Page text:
Dick’s Sporting Goods, inc., was once a “start-up” that sold bait-and-tackle. Below, a class exercise in earnings reports.
Dick’s Sporting Goods, Inc., the largest supplier of sporting equipment and apparel headquartered in the U.S., reported third quarter results today that exceeded company expectations originally stated on August 14, 2012.
According to a press release distributed by the company, the third quarter closed with net earnings of $50.1 million, or 40 cents per diluted share, topping the estimated diluted share price predicted in August by four cents. Additionally, company net sales during the third quarter reached $1.3 billion, an 11.2% increase.
Executives credited the company’s strong third quarter to the opening of twenty-one new Dick’s Sporting Goods Stores across the country, adding to 490 existing retail locations in forty-four states. The new locations were part of a yearlong initiative expanding the company’s retail space, culminating in the opening of an additional seven stores at the beginning of the fourth quarter. One store was relocated and one Golf Galaxy location was repositioned as part of the program.
In addition to the introduction of a mobile app and increased social media presence, Chairman and Chief Executive Officer Edward Stack attributed increased sales to the strength of the company’s “ship from store” program, and to “providing customers more choice about when, where, and how they shop.”
“Ship from store is an incredibly powerful tool, as it reduces delivery time to the customer while improving productivity and transaction profitablility,” said Stack during the conference call. “Because ship from store allows us to use inventory located in our stores, which was previously unavailable online to customers, we are seeing a meaningful increase in our online sales.”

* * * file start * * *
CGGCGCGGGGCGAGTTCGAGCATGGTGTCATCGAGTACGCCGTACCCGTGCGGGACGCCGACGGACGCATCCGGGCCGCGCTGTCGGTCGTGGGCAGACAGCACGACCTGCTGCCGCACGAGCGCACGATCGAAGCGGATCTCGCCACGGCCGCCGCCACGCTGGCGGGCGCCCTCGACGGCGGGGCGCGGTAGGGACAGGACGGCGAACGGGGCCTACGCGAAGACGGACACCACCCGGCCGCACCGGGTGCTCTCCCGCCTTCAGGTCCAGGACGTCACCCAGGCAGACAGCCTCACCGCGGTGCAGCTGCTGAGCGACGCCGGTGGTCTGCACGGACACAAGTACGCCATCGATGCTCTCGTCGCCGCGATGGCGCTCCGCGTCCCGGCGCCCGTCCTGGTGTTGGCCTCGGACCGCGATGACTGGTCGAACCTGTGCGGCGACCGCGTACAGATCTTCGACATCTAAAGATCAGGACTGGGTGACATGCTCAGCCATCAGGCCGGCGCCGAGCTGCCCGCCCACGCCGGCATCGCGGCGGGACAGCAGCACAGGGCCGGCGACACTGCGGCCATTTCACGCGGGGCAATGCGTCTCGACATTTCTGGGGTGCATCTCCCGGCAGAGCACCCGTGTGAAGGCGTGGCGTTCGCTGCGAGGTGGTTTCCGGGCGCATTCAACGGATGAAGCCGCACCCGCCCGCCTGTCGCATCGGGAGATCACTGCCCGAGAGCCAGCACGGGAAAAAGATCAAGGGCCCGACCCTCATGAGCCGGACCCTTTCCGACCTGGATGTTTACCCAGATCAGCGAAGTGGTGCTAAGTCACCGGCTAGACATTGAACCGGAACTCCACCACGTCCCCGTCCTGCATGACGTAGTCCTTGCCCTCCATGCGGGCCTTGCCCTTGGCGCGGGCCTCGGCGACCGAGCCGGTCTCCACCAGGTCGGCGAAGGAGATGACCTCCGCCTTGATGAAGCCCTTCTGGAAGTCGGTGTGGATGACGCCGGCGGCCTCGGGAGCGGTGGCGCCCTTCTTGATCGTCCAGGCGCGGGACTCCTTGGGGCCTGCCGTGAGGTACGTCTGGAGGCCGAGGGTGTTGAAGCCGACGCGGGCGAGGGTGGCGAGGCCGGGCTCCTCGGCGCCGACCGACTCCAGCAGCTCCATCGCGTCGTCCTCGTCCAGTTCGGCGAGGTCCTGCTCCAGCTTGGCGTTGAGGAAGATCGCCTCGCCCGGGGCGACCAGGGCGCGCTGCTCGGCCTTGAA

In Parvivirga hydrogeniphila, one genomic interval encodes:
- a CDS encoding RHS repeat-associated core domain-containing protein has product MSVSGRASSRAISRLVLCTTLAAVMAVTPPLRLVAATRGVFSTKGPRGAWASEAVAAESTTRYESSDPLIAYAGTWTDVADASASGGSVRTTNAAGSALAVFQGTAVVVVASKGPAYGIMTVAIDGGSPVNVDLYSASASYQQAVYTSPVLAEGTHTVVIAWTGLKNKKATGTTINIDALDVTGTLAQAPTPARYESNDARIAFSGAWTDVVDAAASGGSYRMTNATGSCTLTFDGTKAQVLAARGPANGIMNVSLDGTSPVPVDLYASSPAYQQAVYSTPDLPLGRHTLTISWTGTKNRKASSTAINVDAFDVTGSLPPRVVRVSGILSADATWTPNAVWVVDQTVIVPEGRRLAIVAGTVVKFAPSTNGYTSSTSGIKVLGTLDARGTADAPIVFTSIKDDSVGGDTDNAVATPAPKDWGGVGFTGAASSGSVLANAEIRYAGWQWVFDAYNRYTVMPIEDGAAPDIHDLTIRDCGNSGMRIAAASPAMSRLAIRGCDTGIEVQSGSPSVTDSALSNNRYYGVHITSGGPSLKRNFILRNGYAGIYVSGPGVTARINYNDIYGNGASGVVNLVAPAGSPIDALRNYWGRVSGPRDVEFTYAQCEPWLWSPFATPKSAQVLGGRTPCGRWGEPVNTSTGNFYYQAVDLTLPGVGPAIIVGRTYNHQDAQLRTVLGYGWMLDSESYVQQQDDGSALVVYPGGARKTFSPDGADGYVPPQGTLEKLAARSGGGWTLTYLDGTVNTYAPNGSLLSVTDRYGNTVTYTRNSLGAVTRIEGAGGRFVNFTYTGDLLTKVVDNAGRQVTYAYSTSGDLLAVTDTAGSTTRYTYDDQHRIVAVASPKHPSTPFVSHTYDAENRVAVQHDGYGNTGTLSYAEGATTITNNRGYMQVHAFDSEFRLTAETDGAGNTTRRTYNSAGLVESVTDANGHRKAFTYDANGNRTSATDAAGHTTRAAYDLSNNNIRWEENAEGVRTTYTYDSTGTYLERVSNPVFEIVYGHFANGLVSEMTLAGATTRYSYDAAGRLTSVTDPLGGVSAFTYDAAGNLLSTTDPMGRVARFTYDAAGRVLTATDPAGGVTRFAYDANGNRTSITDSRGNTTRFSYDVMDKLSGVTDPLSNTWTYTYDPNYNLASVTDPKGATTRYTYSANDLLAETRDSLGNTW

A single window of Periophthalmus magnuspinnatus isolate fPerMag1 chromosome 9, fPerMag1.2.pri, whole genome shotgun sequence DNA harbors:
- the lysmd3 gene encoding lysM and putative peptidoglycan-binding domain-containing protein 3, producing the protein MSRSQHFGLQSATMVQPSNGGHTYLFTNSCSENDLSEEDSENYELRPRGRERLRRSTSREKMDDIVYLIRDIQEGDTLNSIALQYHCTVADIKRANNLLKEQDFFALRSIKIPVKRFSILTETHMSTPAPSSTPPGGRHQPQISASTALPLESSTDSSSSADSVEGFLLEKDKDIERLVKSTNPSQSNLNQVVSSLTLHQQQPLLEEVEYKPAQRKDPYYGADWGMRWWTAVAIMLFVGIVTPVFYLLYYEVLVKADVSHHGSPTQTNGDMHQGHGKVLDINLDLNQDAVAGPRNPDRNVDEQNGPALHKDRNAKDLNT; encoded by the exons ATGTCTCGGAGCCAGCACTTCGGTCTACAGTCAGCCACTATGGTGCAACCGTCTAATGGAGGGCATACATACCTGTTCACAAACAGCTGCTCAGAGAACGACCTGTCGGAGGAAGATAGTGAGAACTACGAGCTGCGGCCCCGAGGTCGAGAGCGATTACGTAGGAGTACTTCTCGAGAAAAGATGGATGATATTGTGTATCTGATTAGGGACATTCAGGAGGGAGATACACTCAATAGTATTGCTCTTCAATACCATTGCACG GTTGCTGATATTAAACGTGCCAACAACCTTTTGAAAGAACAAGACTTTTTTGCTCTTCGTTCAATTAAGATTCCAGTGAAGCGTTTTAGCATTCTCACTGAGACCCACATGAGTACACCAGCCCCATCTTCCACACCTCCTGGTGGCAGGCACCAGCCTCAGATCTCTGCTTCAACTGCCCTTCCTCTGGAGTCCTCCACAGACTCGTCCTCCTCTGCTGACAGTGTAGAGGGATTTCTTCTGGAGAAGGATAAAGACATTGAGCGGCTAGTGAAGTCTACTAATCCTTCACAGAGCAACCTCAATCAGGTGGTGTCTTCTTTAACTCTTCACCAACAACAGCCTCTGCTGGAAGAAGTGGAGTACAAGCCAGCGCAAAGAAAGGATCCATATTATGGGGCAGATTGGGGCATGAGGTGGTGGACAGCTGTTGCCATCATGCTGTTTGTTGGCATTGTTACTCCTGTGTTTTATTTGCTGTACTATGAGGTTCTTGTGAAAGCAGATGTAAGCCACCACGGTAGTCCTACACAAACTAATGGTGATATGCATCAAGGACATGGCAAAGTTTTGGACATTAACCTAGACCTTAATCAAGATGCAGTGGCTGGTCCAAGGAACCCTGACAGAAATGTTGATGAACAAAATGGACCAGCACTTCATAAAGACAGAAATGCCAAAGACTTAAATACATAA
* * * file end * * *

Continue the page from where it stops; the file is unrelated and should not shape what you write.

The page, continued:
The company projects reporting consolidated earnings per diluted share from $1.03 to $1.05 in the fourth quarter of 2012, up from an earlier $1.01 to $1.05 estimate.
Zacks Investment Research gives Dick’s Sporting Goods, Inc., a short-term buy rating, recommending company stock for the next one to three months and citing excellent quarterly performance, successful growth and e-commerce strategy, and skillful utilization of overstock merchandise and discounts.
Though analysts note the company’s healthy performance is offset by the risk associated with leisure good-based businesses, which rely on customers’ available surplus income, holiday spending is expected to further boost profits in the fourth quarter.
During a conference call for investors, President & Chief Operating Officer Joseph H. Schmidt reminded shareholders to take into account the cost and projected growth that would result from the construction of an additional distribution center to supply more retailers with merchandise.
“We remain on plan to open our fourth distribution center in January of 2013,” said Schmidt. “This 600,000 square foot facility will be located in Arizona, and combined with our existing DC network we will be able to support a total of 750 stores.”
Stack addressed several challenges faced by the company in the third quarter, including the National Hockey League “lockout” and Hurricane Sandy. Following the storm, the company both lost revenue from closed stores and made a sizable charitable donation.
“Our guidance also takes into account the NHL Lockout and Hurricane Sandy,” said Stack, “which includes a donation of approximately $1 million in retail value of outdoor supplies and cold weather apparel that we made to the American Red Cross to assist with relief efforts.”
Following the close of quarter three, Dick’s Sporting Goods, Inc. Board of Directors authorized the payment of a quarterly dividend of $0.125 per share on Common Stock and Class B Common Stock. Those who held stock at the close of business November 30, 2012 will receive a dividend payment in cash on December 28, 2012.
Along with other companies, Dick’s Sporting Goods, Inc., has recently come under the scrutiny of the Council of Institutional Investors for allowing multiple unequal share classes, a practice the Council says can lead to unfair control of an organization.